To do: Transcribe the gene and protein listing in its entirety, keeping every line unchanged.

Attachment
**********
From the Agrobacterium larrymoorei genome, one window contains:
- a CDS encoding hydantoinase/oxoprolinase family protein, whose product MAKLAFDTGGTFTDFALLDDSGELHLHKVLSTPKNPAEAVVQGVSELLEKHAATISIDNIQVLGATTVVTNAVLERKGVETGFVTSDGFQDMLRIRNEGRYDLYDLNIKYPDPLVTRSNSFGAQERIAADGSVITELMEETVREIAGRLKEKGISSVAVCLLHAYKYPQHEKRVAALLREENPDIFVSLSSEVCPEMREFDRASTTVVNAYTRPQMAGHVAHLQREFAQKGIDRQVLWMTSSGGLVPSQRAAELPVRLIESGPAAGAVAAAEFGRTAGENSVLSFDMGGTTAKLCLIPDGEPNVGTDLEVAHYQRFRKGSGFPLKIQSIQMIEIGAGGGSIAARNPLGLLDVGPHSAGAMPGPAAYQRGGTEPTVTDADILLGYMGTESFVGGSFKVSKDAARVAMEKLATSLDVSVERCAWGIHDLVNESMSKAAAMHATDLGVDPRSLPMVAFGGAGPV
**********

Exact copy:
From the Agrobacterium larrymoorei genome, one window contains:
- a CDS encoding hydantoinase/oxoprolinase family protein, whose product MAKLAFDTGGTFTDFALLDDSGELHLHKVLSTPKNPAEAVVQGVSELLEKHAATISIDNIQVLGATTVVTNAVLERKGVETGFVTSDGFQDMLRIRNEGRYDLYDLNIKYPDPLVTRSNSFGAQERIAADGSVITELMEETVREIAGRLKEKGISSVAVCLLHAYKYPQHEKRVAALLREENPDIFVSLSSEVCPEMREFDRASTTVVNAYTRPQMAGHVAHLQREFAQKGIDRQVLWMTSSGGLVPSQRAAELPVRLIESGPAAGAVAAAEFGRTAGENSVLSFDMGGTTAKLCLIPDGEPNVGTDLEVAHYQRFRKGSGFPLKIQSIQMIEIGAGGGSIAARNPLGLLDVGPHSAGAMPGPAAYQRGGTEPTVTDADILLGYMGTESFVGGSFKVSKDAARVAMEKLATSLDVSVERCAWGIHDLVNESMSKAAAMHATDLGVDPRSLPMVAFGGAGPV